Conversations between multiple stakeholders that occur over time are a key component of the change process. Work to build the kinds of conversations detailed on this page.
Since the nation’s first public school was established in 1635, Americans have always recognized the vital connection between public education and a thriving democracy. But over the years, school administrators—like most leaders in 20th century organizations—have made decisions primarily in a top-down fashion, with little input or participation from students, teachers, or community stakeholders. Today, the focus is on a “distributive” model of leadership, one that extends the responsibility for leadership and weaves it into the relationships and interactions of multiple stakeholders.
“Democracy begins in conversation.” – John Dewey
As Jean Johnson says so clearly in You Can’t Do It Alone: A Communications & Engagement Manual For School Leaders Committed to Reform, “In the most fundamental sense, genuine reform rests on the human factor—how teachers, students, parents, and the broader community think about and respond to change… In the end, it will be almost impossible for school leaders to spur long-lasting reform without an evolution in the attitudes, expectations, and habits of the human beings involved.”
It is important to note that the word “dialogue” has been used throughout this kit to describe productive conversations amongst stakeholders. However, in other contexts the work is referred to by many different names, including public conversations, town hall forums, community conversations, study circles, public dialogues, community forums, deliberation, and more.
Starting a Dialogue with Stakeholders: Why it is Important
How might dialogue within and across stakeholder groups begin to change attitudes, expectations and habits? How might it advance the goals of school redesign and the shift to student-centered approaches to learning? To answer these questions, you must encourage the following kinds of conversations, which are critical for building public understanding, engagement, and support:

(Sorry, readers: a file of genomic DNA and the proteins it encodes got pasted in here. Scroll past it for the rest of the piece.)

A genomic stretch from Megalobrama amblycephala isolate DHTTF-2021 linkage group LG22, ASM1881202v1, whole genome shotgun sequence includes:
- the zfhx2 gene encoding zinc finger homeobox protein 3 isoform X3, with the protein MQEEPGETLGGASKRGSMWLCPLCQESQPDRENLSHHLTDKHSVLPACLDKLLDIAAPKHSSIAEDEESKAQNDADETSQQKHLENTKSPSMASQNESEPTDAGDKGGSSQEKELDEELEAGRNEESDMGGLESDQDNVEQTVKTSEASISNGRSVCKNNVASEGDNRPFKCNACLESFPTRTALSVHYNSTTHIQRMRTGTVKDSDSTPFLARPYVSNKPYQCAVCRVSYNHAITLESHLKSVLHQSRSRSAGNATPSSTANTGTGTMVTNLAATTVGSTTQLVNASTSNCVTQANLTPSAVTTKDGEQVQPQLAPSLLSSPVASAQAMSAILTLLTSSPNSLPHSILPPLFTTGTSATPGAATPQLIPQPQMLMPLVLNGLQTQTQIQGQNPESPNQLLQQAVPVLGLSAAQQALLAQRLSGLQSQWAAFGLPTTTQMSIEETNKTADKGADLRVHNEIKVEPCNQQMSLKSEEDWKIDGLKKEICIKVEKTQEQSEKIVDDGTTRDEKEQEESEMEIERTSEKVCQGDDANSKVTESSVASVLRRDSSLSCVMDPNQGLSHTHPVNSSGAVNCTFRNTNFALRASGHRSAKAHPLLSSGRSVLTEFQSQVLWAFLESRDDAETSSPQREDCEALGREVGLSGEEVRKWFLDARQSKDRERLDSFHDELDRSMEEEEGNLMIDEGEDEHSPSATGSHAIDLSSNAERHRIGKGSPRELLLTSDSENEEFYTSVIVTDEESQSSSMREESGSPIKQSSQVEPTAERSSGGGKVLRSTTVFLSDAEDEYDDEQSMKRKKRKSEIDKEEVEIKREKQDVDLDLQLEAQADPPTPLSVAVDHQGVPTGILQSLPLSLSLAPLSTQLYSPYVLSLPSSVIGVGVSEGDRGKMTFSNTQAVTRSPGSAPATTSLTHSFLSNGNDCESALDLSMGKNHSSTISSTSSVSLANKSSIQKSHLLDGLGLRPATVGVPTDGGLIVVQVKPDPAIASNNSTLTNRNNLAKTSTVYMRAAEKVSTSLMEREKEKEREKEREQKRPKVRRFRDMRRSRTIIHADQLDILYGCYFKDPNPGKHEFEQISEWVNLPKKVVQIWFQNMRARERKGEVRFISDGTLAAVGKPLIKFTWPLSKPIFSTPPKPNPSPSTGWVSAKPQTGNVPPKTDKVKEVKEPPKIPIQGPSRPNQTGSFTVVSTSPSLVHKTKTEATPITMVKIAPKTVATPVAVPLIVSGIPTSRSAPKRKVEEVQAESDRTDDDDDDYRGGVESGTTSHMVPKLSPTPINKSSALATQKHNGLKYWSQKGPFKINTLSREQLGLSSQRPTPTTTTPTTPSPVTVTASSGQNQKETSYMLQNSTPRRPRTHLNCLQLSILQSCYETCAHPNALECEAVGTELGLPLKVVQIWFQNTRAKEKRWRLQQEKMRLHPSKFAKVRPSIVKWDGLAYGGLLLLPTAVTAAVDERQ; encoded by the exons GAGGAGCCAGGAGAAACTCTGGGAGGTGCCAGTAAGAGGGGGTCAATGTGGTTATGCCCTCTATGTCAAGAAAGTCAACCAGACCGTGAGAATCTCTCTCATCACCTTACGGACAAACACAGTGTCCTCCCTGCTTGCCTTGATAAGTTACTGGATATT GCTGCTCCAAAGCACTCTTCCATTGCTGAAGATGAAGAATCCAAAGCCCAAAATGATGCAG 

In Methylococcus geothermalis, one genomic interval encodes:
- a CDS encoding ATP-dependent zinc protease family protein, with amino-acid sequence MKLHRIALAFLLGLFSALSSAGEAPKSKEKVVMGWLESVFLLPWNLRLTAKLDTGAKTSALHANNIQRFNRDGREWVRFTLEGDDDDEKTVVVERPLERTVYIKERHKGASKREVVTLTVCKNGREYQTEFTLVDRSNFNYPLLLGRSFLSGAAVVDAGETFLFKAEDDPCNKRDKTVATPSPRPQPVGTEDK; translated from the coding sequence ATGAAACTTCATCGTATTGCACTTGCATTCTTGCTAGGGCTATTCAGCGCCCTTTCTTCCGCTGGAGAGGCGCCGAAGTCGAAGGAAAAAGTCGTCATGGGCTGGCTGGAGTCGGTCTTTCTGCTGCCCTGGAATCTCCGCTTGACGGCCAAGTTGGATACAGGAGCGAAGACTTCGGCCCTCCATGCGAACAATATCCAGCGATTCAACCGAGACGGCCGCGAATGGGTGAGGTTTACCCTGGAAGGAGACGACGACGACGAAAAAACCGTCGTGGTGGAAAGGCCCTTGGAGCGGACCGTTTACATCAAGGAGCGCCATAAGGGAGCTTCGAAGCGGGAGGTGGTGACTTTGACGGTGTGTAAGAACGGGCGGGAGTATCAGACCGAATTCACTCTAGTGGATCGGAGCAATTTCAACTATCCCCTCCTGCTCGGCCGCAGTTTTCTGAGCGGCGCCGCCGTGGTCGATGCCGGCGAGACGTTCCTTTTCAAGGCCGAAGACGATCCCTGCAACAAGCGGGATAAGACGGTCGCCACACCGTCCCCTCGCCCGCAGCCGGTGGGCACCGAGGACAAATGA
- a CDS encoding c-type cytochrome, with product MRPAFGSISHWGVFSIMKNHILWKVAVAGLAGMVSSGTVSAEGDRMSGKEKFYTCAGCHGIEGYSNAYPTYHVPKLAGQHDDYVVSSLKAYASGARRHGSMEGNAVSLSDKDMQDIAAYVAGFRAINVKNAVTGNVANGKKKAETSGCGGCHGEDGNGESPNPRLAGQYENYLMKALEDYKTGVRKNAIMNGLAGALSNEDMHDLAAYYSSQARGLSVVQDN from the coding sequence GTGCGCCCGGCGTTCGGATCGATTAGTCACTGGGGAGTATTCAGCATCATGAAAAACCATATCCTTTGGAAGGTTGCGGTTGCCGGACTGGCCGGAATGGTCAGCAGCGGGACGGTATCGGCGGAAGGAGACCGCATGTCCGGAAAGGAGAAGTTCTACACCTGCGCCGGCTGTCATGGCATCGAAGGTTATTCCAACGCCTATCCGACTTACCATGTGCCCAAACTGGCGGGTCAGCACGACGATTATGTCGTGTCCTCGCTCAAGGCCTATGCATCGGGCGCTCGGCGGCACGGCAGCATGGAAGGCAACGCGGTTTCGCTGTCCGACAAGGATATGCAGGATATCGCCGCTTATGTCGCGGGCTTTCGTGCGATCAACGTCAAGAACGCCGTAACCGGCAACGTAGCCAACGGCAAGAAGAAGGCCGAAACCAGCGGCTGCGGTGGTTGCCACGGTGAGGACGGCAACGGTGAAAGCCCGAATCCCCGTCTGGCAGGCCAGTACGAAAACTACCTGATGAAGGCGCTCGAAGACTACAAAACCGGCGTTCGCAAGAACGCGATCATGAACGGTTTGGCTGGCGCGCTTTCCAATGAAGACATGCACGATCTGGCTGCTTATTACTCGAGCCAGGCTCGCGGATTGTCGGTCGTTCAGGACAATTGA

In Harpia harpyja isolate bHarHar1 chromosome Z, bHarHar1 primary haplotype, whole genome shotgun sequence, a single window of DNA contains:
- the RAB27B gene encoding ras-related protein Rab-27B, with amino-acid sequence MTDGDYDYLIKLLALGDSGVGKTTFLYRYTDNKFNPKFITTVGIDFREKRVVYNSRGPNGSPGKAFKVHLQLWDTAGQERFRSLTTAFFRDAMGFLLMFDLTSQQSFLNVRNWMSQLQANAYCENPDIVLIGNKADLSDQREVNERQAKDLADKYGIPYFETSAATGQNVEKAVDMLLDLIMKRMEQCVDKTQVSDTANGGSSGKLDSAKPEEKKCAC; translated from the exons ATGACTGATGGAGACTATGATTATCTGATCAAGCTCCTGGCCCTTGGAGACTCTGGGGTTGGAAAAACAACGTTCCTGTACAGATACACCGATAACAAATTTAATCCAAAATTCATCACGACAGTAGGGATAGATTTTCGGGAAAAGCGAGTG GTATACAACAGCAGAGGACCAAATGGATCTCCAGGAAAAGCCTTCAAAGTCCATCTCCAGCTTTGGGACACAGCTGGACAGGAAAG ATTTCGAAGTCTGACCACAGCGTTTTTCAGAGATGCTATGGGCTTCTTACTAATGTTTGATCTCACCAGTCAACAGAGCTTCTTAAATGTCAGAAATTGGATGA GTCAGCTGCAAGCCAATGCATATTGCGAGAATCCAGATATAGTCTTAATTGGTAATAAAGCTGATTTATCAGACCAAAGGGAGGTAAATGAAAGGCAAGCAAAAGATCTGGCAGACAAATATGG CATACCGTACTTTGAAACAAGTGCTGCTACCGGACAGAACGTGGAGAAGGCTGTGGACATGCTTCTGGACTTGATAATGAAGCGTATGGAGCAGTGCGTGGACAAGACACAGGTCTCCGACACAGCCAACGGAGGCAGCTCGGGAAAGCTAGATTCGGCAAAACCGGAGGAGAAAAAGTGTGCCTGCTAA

Conversations with and among Educators
Teachers often feel excluded from discussions about school redesign. They experience it as something that’s happening to them, not as something in which they have a direct stake. But when teachers have a chance to be at the table, to be a genuine part of the decision-making process, they are often receptive to changes and offer their own ideas for how best to implement them with fidelity.
Conversations with and among Students
The work of improving public education often neglects to include the most vital and important members of every school community: the students. While our students benefit the most from strong schools, they have not historically played a significant or meaningful role in designing or leading school programs. When students are invited into dialogue with educators and have the opportunity to talk amongst their peers, they can be the single most powerful voices for change.
Conversations with and among Families
Many families are not adequately informed about what their children need to learn in order to succeed in a complex global society, so the sharing of information and a dedicated space for making meaning is essential. And while all families want their children to do well, many need guidance in how to amplify their voices on behalf of their own children and those in the community as a whole.
Conversations with the Community at Large
Americans consistently say they believe that education is fundamental to the strength of our communities and the future of our country, but there remains a huge gap between how school leaders think about improving schools and what the public understands.
As you work to build these conversations, you much remember even the mostly carefully crafted messages are never a substitute for the relationships that must be built over time. Student-centered learning requires a significant shift in mindset that can only happen through ongoing dialogue and deliberation.
“It is impossible to conceive of successful school reform without the active support of the community. Knowing how to bring the stakeholders into the tent, rather than leaving them outside, is also best practice for democracy.”
– Daniel Yankelovich